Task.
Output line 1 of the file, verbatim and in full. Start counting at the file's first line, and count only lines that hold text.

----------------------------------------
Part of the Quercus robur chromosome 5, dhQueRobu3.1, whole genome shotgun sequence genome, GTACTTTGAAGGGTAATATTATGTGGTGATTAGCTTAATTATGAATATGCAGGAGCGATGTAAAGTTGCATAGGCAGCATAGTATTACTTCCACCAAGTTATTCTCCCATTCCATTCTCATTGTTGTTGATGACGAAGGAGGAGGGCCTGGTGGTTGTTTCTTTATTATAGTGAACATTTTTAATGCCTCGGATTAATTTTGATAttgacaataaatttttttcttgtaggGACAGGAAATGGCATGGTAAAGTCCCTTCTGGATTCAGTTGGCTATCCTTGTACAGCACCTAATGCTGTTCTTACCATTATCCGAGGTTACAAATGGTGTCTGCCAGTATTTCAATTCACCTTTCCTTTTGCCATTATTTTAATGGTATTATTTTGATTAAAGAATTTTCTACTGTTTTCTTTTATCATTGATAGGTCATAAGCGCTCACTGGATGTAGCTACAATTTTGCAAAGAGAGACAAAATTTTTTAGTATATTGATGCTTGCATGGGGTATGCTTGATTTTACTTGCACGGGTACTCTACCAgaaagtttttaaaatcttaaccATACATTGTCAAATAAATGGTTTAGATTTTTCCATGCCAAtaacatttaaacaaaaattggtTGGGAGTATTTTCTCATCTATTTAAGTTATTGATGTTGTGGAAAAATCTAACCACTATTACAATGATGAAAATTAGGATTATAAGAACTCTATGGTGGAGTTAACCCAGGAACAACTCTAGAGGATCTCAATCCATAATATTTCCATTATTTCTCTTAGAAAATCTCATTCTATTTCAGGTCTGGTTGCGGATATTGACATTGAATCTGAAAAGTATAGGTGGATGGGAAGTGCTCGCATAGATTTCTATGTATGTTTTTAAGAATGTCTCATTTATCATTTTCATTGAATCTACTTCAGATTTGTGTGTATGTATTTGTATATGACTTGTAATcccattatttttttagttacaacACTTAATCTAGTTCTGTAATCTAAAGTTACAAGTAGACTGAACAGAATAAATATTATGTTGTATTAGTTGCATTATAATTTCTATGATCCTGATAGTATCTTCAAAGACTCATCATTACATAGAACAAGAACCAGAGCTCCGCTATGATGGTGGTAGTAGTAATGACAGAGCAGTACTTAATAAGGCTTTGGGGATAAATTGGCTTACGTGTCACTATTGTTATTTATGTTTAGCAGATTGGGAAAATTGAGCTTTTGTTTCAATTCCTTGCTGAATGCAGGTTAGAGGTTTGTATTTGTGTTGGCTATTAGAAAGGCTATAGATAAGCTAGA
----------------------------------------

Part of the Quercus robur chromosome 5, dhQueRobu3.1, whole genome shotgun sequence genome, GTACTTTGAAGGGTAATATTATGTGGTGATTAGCTTAATTATGAATATGCAGGAGCGATGTAAAGTTGCATAGGCAGCATAGTATTACTTCCACCAAGTTATTCTCCCATTCCATTCTCATTGTTGTTGATGACGAAGGAGGAGGGCCTGGTGGTTGTTTCTTTATTATAGTGAACATTTTTAATGCCTCGGATTAATTTTGATAttgacaataaatttttttcttgtaggGACAGGAAATGGCATGGTAAAGTCCCTTCTGGATTCAGTTGGCTATCCTTGTACAGCACCTAATGCTGTTCTTACCATTATCCGAGGTTACAAATGGTGTCTGCCAGTATTTCAATTCACCTTTCCTTTTGCCATTATTTTAATGGTATTATTTTGATTAAAGAATTTTCTACTGTTTTCTTTTATCATTGATAGGTCATAAGCGCTCACTGGATGTAGCTACAATTTTGCAAAGAGAGACAAAATTTTTTAGTATATTGATGCTTGCATGGGGTATGCTTGATTTTACTTGCACGGGTACTCTACCAgaaagtttttaaaatcttaaccATACATTGTCAAATAAATGGTTTAGATTTTTCCATGCCAAtaacatttaaacaaaaattggtTGGGAGTATTTTCTCATCTATTTAAGTTATTGATGTTGTGGAAAAATCTAACCACTATTACAATGATGAAAATTAGGATTATAAGAACTCTATGGTGGAGTTAACCCAGGAACAACTCTAGAGGATCTCAATCCATAATATTTCCATTATTTCTCTTAGAAAATCTCATTCTATTTCAGGTCTGGTTGCGGATATTGACATTGAATCTGAAAAGTATAGGTGGATGGGAAGTGCTCGCATAGATTTCTATGTATGTTTTTAAGAATGTCTCATTTATCATTTTCATTGAATCTACTTCAGATTTGTGTGTATGTATTTGTATATGACTTGTAATcccattatttttttagttacaacACTTAATCTAGTTCTGTAATCTAAAGTTACAAGTAGACTGAACAGAATAAATATTATGTTGTATTAGTTGCATTATAATTTCTATGATCCTGATAGTATCTTCAAAGACTCATCATTACATAGAACAAGAACCAGAGCTCCGCTATGATGGTGGTAGTAGTAATGACAGAGCAGTACTTAATAAGGCTTTGGGGATAAATTGGCTTACGTGTCACTATTGTTATTTATGTTTAGCAGATTGGGAAAATTGAGCTTTTGTTTCAATTCCTTGCTGAATGCAGGTTAGAGGTTTGTATTTGTGTTGGCTATTAGAAAGGCTATAGATAAGCTAGA